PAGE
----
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24th April 1970, Page 54
24th April 1970
Page 54
Page 54, 24th April 1970 — Insurance
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Which of the following most accurately describes the problem?

by John Vann, FCII

Rules when claiming

• "Keep your claims down and your premium will be kept at a reasonable level'' So a motor insurance underwriter told an operator recently. But accidents seem to be inevitable—at least, according to some drivers. The snag is that a driver may be completely blameless in an accident, but he is unable to prove his innocence. This could happen if the other driver distorts the truth as to the circumstances of the incident.

So the first golden rule is: Try to grab at least one independent witness. In fact, a favourable witness could be the means of winning a claim and of preserving a no-claim bonus. conversely, without proof of innocence, a claim could well be lost and the bonus with it.

The second rule is: Never admit liability. This is one of the conditions laid down in the policy wording. If this condition is broken, the insurers could repudiate liability. The reasoning behind this is that an admission of liability may weaken any defence which the insurers may wish to raise. The law being what it is today, the driver may be in the clear, though at the time he may think he's in the wrong.

Now for the third rule: Notice has to be given to the insurers as soon as possible after the occurrence of any accident, loss or damage. This applies whether or not any claim is being made. Some operators feel reluctant to report an incident if there is little or no damage to the vehicle concerned. If no claim is being made, when submitting the claim form, it should be mentioned that this is merely the notification of an accident to comply with the policy condition.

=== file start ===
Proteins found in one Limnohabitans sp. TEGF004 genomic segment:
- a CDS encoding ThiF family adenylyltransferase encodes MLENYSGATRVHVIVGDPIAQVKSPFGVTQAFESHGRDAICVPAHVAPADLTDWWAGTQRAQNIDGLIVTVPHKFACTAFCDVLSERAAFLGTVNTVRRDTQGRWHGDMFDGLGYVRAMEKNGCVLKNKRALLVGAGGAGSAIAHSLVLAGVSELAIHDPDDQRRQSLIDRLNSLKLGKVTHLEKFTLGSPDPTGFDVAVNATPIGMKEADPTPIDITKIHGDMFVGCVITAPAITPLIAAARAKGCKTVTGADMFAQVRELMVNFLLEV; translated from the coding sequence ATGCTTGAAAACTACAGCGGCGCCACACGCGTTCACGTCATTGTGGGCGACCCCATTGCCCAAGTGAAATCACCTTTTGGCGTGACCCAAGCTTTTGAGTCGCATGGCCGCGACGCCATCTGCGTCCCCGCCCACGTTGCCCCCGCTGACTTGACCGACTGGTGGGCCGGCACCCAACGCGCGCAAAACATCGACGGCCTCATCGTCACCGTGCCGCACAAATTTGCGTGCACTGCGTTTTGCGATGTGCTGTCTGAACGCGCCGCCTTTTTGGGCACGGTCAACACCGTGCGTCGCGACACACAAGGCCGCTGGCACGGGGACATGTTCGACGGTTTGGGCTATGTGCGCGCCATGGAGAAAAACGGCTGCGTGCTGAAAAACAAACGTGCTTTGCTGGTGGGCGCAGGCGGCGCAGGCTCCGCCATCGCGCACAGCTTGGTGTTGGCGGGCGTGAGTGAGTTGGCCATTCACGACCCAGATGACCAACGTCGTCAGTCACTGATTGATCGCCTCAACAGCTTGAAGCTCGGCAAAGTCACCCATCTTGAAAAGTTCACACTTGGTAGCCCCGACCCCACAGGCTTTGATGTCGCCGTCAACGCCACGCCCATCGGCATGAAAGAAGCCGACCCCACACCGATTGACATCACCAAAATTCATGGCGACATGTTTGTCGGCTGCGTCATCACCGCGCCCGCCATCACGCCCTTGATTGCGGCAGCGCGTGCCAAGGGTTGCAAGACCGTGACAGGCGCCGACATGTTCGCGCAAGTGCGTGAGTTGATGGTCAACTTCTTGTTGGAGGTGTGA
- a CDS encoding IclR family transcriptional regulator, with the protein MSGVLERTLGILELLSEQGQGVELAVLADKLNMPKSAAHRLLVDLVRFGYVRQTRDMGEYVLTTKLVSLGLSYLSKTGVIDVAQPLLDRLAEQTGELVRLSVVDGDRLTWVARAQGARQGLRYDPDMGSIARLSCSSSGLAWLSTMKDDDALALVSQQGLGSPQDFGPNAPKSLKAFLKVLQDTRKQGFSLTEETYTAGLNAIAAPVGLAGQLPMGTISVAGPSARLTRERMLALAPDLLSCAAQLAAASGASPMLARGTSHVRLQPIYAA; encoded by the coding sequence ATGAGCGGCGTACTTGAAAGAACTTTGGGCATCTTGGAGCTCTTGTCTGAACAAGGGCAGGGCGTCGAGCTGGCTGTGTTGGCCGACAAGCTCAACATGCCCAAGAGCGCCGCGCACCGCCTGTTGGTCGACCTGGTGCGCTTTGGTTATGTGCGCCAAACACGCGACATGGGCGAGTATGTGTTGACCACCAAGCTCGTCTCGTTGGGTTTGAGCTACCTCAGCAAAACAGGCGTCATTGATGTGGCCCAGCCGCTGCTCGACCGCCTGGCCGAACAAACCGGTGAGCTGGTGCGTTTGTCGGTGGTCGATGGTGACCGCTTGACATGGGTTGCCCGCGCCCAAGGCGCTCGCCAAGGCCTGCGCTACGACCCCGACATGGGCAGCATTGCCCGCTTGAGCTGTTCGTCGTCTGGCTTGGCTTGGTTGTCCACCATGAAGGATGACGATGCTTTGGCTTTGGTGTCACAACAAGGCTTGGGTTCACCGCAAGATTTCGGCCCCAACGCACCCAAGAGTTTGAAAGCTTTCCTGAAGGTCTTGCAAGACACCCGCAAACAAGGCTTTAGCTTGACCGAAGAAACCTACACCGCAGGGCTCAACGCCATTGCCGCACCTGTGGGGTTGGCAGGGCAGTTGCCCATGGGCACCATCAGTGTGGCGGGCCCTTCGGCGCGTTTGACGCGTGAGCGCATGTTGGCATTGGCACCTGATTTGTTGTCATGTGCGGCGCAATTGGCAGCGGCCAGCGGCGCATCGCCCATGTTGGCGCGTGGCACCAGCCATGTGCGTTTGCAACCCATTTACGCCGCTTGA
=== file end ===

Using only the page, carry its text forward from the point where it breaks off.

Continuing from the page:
The idea here is that should the third party make a claim and cause both insurance companies to be involved, the operator's insurers will then have all the facts before them should a claim eventually come from the other party. If a claim for accidental damage is being made by the operator, he should try to obtain an estimate for the cost of the repairs as quickly as possible. The estimate should then be sent with the claim form, as this will help to speed-up the repair procedure.

The fourth golden rule coming up is: Send all correspondence received from any other party (be it from the police, a solicitor, the other insurance company or from the third party himself) unanswered to your insurers or brokers. Specially trained company claims officials deal with such correspondence as part and parcel of their duties and the operator's interests are protected (we hope!) by such people.

Finally, if there is any no-claim bonus at stake, the operator should try to get a decision on this bonus immediately the claim is settled and preferably in writing.


People: John Vann

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